Formality and informality

Place matters It’s good to see authors on this blog referencing academic research – see Rick Weiler’s recent post on decision-making. Similarly, a new chapter by Singapore judicial mediator Dorcas Quek Anderson (1) has got me thinking about the old chestnut of formality and informality. Anderson considers the impact on people and processes of the…

January is the time of the year when we all reflect on the past experiences and set goals for the unfolding new year. From a mediation perspective, 2018 marked major positive developments in Turkey. Turkish mediation practice is developing quickly through the implementation of mandatory mediation. Rafal Morek mentions in his blog post how mandatory…

[Picture credit: creative commons]

[Picture credit: creative commons] Court cases not only determine issues between litigating parties, they provide guidance for others facing similar situations. For mediators and for disputants alike, they can help us identify and avoid difficulties we might not have previously contemplated. Here’s one example In Robert Samuel McCosh v David A R Williams [2003] NZCA 192,…

In October, we reported on a recent case from the Singapore High Court: Chan Gek Yong v Violet Netto. In that post, we examined the High Court’s attitude towards parties who have had a change of heart after agreeing to conclude a Mediated Settlement Agreement (‘MSA’) and wish to challenge its validity. Last month we…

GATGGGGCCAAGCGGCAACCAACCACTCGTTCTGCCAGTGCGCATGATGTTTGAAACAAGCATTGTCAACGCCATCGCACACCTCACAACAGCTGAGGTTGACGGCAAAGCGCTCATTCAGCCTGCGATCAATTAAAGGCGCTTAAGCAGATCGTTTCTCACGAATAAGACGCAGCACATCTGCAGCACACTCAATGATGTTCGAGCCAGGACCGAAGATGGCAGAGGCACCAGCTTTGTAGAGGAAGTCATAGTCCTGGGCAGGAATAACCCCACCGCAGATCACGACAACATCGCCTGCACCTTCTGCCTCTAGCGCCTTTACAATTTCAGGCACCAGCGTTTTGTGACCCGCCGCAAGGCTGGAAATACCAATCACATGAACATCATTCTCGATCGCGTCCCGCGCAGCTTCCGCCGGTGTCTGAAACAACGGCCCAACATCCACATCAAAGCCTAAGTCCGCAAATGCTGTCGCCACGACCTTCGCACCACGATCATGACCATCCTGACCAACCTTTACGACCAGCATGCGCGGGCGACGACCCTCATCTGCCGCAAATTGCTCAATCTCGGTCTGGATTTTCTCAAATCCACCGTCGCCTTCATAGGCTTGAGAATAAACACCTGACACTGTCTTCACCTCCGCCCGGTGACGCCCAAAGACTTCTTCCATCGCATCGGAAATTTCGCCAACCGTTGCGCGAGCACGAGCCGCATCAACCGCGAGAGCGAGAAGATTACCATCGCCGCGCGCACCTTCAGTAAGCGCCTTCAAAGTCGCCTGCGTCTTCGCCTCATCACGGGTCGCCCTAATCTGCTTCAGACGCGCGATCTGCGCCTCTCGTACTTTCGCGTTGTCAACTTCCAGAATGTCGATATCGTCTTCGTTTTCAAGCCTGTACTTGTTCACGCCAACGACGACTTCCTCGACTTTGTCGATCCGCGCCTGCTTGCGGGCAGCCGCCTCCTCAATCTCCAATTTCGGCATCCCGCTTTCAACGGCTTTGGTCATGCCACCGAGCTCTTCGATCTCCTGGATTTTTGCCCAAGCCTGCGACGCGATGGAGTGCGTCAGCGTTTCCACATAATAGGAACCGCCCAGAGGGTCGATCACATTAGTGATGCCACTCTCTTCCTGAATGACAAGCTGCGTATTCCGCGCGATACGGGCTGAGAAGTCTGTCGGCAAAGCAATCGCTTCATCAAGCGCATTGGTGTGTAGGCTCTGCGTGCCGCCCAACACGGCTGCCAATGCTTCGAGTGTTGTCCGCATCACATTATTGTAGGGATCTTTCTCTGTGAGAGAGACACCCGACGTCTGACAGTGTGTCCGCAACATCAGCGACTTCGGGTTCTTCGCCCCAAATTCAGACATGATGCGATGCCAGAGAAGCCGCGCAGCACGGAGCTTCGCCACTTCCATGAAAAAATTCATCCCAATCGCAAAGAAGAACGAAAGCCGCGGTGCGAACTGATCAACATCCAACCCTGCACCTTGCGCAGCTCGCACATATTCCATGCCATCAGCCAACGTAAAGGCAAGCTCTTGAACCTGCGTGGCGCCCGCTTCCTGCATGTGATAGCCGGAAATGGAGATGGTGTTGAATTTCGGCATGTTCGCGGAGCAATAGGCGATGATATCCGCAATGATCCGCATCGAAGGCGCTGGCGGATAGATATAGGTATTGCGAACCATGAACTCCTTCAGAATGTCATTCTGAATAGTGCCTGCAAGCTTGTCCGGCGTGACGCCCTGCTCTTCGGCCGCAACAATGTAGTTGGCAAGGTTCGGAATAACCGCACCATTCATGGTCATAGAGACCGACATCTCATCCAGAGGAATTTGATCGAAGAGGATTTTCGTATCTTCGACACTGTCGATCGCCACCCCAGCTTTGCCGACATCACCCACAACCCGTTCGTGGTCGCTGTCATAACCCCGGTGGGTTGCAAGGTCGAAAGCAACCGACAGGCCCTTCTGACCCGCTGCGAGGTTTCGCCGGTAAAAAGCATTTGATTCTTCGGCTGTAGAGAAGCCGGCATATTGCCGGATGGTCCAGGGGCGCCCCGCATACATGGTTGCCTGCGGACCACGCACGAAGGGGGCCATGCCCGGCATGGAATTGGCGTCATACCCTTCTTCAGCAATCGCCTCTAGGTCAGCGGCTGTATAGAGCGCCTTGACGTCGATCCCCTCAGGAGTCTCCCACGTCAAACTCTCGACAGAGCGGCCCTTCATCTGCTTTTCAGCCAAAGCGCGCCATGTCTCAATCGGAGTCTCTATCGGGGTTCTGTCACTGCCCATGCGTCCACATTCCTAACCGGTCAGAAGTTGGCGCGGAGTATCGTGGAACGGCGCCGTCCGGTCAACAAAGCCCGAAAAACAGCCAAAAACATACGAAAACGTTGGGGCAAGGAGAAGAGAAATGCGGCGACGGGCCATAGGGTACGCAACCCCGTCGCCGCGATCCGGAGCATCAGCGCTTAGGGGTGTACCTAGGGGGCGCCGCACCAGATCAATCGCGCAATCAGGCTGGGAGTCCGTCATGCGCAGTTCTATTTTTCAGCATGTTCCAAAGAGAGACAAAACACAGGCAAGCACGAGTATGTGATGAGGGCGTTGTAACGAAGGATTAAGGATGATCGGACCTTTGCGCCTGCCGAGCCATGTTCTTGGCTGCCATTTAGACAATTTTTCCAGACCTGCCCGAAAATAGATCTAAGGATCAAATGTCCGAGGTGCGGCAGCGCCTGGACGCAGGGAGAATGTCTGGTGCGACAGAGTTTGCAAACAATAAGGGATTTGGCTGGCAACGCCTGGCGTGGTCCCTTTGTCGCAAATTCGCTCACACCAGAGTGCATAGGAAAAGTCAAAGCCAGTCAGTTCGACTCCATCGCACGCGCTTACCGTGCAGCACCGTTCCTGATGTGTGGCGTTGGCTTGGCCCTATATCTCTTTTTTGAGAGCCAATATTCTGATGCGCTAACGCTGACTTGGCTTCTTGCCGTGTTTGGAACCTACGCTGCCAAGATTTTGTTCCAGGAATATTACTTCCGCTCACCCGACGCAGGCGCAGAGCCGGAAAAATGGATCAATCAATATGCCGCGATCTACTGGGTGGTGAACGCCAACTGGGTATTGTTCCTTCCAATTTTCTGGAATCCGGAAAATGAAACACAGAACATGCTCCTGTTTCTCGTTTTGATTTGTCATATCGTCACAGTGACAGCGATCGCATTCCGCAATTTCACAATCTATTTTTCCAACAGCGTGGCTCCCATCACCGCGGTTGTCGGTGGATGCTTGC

In Australia we have long experience of compulsory mediation prior to litigation in cases where a presumed power imbalance exists – such as retail tenancy and farm debt disputes. However, compulsory mediation by order of a court has been a controversial topic, particularly amongst judges, most of whom do not have actual mediation experience and…

The German Mediation Act was passed five years ago on 21 July 2012, after nearly all EU member states were required by a 2008 EU Directive to implement mediation legislation. I took the opportunity to talk about the Act and its effects with two experienced mediator-judges working in German courts. Anne-Ruth Moltmann-Willisch has been a…

As I have proudly published in several articles last year, Brazil has come a long way until it finally managed get its first Mediation Law into force. Find below a brief historic to remember this path: • 2004 – Start of the Judiciary Reform • 2010 – Ordinance No. 125 creates the National Judiciary Policy…

(This is a ‘letter to self’ about court ADR research sent from the American Bar Association Dispute Resolution Conference, San Francisco, April 2017.) Do Litigants Know Their Options? It’s always fascinating to come to a country where mediation is business as usual. There are some downsides to this, but the upside that immediately strikes a…

A few months ago I painted a not-terribly-flattering picture of Scottish justice as experienced by small claimants – (Oiling the Wheels of the Justice System). Seen through the eyes of a mediator (and ex-lawyer) the language, practices and architecture seem calculated to confuse those most in need of assistance and clarity like unrepresented parties and…

The year 2016 has so far been a significant one for Singapore in the area of ADR. The opening of the Singapore Legal Year saw the Chief Justice of Singapore, Mr. Sundaresh Menon introducing various ADR-related initiatives in family justice cases and medical malpractice matters. This has been explored in a previous blog entry here….